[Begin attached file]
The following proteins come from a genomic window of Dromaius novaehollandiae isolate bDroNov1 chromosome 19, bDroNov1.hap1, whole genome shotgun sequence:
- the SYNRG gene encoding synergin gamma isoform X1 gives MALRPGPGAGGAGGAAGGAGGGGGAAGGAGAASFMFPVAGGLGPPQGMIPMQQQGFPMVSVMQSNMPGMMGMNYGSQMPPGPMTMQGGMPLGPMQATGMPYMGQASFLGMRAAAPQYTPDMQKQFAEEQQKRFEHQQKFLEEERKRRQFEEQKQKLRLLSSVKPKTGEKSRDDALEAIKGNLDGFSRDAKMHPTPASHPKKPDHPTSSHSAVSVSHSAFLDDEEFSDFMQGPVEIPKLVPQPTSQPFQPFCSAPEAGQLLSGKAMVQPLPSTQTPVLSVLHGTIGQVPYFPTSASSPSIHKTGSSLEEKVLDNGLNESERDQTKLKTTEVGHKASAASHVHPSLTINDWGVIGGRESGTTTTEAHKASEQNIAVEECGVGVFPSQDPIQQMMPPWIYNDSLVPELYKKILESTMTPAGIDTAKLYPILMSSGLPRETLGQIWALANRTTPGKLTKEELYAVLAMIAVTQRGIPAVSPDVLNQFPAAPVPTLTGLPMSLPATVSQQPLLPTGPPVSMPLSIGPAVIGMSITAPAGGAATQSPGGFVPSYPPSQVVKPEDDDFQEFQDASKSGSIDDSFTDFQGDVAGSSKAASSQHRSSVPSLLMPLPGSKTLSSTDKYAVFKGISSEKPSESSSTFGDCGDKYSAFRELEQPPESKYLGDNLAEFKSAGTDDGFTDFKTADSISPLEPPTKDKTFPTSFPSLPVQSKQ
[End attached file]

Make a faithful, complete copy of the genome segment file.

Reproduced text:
The following proteins come from a genomic window of Dromaius novaehollandiae isolate bDroNov1 chromosome 19, bDroNov1.hap1, whole genome shotgun sequence:
- the SYNRG gene encoding synergin gamma isoform X1 gives MALRPGPGAGGAGGAAGGAGGGGGAAGGAGAASFMFPVAGGLGPPQGMIPMQQQGFPMVSVMQSNMPGMMGMNYGSQMPPGPMTMQGGMPLGPMQATGMPYMGQASFLGMRAAAPQYTPDMQKQFAEEQQKRFEHQQKFLEEERKRRQFEEQKQKLRLLSSVKPKTGEKSRDDALEAIKGNLDGFSRDAKMHPTPASHPKKPDHPTSSHSAVSVSHSAFLDDEEFSDFMQGPVEIPKLVPQPTSQPFQPFCSAPEAGQLLSGKAMVQPLPSTQTPVLSVLHGTIGQVPYFPTSASSPSIHKTGSSLEEKVLDNGLNESERDQTKLKTTEVGHKASAASHVHPSLTINDWGVIGGRESGTTTTEAHKASEQNIAVEECGVGVFPSQDPIQQMMPPWIYNDSLVPELYKKILESTMTPAGIDTAKLYPILMSSGLPRETLGQIWALANRTTPGKLTKEELYAVLAMIAVTQRGIPAVSPDVLNQFPAAPVPTLTGLPMSLPATVSQQPLLPTGPPVSMPLSIGPAVIGMSITAPAGGAATQSPGGFVPSYPPSQVVKPEDDDFQEFQDASKSGSIDDSFTDFQGDVAGSSKAASSQHRSSVPSLLMPLPGSKTLSSTDKYAVFKGISSEKPSESSSTFGDCGDKYSAFRELEQPPESKYLGDNLAEFKSAGTDDGFTDFKTADSISPLEPPTKDKTFPTSFPSLPVQSKQ